The law is supposed to mean something.
Apparently, it still doesn’t to the Maine Department of Health and Human Services in the era of Gov. Paul LePage, as two recent examples demonstrate.
Last year, overcoming a LePage veto, lawmakers from both parties passed a bill requiring that DHHS restore the state’s public health nursing program to full staffing. The deadline for that restoration was March 1. But the public health nursing program is still missing at least half its nurses, a director, and a full complement of supervisors.
Throughout the LePage administration, the Legislature has continued to fund public health nursing positions, but the administration hasn’t filled them as nurses left a program that DHHS leadership was actively working to dismantle.
As the number of babies born exposed to drugs in utero grew, the number of public health nurses available to follow up with them and their parents after they left the hospital dwindled. Staff in former Commissioner Mary Mayhew’s office made sure that what remained of the public health nursing program functioned as poorly as possible. They prohibited the program’s director from emailing his staff without approval from Mayhew’s staff. They eliminated office space for nurses. As nurses in the Portland and Lewiston areas resigned, nurses were dispatched from Aroostook County to staff clinics in Maine’s two largest cities, where they observed patients with latent tuberculosis taking their medications — a change from the more clinically effective practice of checking in with those patients at home.
More recently, the state deployed a new patient referral system that appears to have been most effective at cutting the number of referrals making their way to nurses and keeping medical providers in the dark about whether their patients are receiving the follow-up care they requested for them.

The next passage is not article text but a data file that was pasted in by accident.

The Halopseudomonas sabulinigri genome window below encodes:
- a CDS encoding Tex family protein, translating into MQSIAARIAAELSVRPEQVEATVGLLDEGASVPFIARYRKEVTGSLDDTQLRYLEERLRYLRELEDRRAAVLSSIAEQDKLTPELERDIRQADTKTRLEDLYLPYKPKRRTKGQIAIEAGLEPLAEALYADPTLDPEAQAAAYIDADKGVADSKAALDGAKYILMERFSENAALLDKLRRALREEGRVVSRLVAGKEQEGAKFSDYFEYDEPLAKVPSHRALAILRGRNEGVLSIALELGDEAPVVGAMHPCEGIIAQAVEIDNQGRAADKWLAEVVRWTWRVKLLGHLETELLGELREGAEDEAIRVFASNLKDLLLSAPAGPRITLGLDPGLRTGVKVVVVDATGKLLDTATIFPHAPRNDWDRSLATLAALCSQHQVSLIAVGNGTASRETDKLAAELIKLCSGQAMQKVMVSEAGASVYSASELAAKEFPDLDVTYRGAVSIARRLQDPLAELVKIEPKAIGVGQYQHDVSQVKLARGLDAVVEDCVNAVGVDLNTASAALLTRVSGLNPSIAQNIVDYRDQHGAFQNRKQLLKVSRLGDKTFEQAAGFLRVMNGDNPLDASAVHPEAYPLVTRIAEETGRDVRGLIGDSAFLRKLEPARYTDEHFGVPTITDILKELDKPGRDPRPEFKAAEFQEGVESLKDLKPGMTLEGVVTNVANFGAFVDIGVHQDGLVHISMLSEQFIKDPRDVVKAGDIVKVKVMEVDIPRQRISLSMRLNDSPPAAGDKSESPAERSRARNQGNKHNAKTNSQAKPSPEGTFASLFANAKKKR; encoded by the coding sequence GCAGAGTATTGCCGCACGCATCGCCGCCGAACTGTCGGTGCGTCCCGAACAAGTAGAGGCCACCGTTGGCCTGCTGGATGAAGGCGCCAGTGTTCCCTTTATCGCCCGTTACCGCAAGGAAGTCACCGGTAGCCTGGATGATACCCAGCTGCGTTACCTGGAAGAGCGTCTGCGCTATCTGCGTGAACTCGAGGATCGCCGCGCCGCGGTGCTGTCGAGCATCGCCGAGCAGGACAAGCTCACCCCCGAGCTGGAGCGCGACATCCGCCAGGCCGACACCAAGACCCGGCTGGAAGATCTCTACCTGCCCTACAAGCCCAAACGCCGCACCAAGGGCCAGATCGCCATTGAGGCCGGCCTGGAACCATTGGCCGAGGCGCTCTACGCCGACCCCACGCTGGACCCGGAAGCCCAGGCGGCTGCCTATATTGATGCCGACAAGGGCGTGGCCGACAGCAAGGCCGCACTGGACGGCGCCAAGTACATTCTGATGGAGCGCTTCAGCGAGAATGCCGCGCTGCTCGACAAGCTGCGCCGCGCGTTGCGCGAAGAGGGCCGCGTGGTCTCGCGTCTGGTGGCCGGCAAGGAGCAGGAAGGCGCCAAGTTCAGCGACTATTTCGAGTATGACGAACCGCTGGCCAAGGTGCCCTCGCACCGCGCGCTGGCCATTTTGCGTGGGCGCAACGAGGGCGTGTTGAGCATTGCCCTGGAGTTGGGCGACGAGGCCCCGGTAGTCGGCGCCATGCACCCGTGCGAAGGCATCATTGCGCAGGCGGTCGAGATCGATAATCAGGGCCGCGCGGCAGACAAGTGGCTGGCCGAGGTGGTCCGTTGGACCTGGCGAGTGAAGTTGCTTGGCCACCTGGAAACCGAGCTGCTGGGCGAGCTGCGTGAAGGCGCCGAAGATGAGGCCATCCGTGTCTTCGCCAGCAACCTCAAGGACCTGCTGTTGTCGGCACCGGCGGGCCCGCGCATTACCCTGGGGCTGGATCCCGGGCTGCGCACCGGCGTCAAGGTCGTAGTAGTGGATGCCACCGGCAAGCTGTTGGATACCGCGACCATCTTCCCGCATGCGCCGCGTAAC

“We’re all trying to figure out if the system is working, and it’s unclear to me that it is,” Dr. Deborah Hagler, a pediatrician at Mid Coast Hospital in Brunswick, told the BDN.
Health and Human Services Commissioner Ricker Hamilton sent a written update to lawmakers in mid-February detailing his department’s limited progress in restoring the public health nursing program to the level required by last year’s law. The public health nurse job postings have disappeared from the department’s website. There’s simply no indication that Hamilton is still trying to comply with the law, even belatedly. The lack of compliance puts the health of Maine people — particularly newborns, their parents, and those with latent tuberculosis as well as those who come into contact with them — at risk. (Those with latent tuberculosis have a 5 percent to 10 percent chance of developing full-fledged TB.)
Hamilton is also sidestepping the oversight that lawmakers are required to exercise over his department. Under the Government Evaluation Act, legislative committees are routinely required to evaluate the performance of the agencies and programs subject to their oversight.
While the Legislature’s Health and Human Services Committee solicited — and the department provided — an overview of the department’s divisions, its activities and its financials, the LePage administration refused to let the committee ask department personnel follow-up questions in person. It’s just not the same asking questions in writing and receiving oftentimes vague answers in response as it is to engage with a public official in person.
“The Committee finds that the lack of in-person participation by the Department undermined the Committee’s ability to exercise this oversight function,” Republican Sen. Eric Brakey and Democratic Rep. Patricia Hymanson, the committee’s co-chairs, wrote in a letter summarizing their attempt to review DHHS activities.
DHHS, under Commissioner Hamilton’s leadership, is acting as if it’s above the law. It’s not.
At the very least, the department owes the Maine people for whom it works the courtesy of a good-faith effort to comply with the law.